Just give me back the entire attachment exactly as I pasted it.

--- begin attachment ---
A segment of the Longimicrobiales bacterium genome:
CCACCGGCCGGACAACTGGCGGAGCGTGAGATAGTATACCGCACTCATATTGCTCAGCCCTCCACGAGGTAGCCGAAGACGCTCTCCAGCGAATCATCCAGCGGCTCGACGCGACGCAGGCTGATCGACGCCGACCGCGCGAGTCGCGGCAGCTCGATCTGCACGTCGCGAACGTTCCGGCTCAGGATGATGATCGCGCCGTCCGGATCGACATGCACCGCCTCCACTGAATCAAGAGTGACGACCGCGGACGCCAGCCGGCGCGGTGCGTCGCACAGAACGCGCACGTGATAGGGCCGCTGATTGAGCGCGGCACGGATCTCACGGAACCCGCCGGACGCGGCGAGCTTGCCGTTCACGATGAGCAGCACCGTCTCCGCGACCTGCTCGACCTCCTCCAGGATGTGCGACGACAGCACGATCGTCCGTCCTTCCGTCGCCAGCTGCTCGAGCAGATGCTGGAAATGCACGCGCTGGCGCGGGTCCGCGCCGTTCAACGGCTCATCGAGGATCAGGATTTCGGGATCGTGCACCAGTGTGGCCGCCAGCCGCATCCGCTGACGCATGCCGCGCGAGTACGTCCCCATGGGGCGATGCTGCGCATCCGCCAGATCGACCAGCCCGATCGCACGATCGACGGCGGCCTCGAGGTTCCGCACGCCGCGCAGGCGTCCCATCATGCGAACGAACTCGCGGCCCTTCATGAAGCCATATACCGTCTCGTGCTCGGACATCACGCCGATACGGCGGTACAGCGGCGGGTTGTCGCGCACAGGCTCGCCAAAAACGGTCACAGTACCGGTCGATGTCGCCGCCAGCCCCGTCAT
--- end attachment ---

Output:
A segment of the Longimicrobiales bacterium genome:
CCACCGGCCGGACAACTGGCGGAGCGTGAGATAGTATACCGCACTCATATTGCTCAGCCCTCCACGAGGTAGCCGAAGACGCTCTCCAGCGAATCATCCAGCGGCTCGACGCGACGCAGGCTGATCGACGCCGACCGCGCGAGTCGCGGCAGCTCGATCTGCACGTCGCGAACGTTCCGGCTCAGGATGATGATCGCGCCGTCCGGATCGACATGCACCGCCTCCACTGAATCAAGAGTGACGACCGCGGACGCCAGCCGGCGCGGTGCGTCGCACAGAACGCGCACGTGATAGGGCCGCTGATTGAGCGCGGCACGGATCTCACGGAACCCGCCGGACGCGGCGAGCTTGCCGTTCACGATGAGCAGCACCGTCTCCGCGACCTGCTCGACCTCCTCCAGGATGTGCGACGACAGCACGATCGTCCGTCCTTCCGTCGCCAGCTGCTCGAGCAGATGCTGGAAATGCACGCGCTGGCGCGGGTCCGCGCCGTTCAACGGCTCATCGAGGATCAGGATTTCGGGATCGTGCACCAGTGTGGCCGCCAGCCGCATCCGCTGACGCATGCCGCGCGAGTACGTCCCCATGGGGCGATGCTGCGCATCCGCCAGATCGACCAGCCCGATCGCACGATCGACGGCGGCCTCGAGGTTCCGCACGCCGCGCAGGCGTCCCATCATGCGAACGAACTCGCGGCCCTTCATGAAGCCATATACCGTCTCGTGCTCGGACATCACGCCGATACGGCGGTACAGCGGCGGGTTGTCGCGCACAGGCTCGCCAAAAACGGTCACAGTACCGGTCGATGTCGCCGCCAGCCCCGTCAT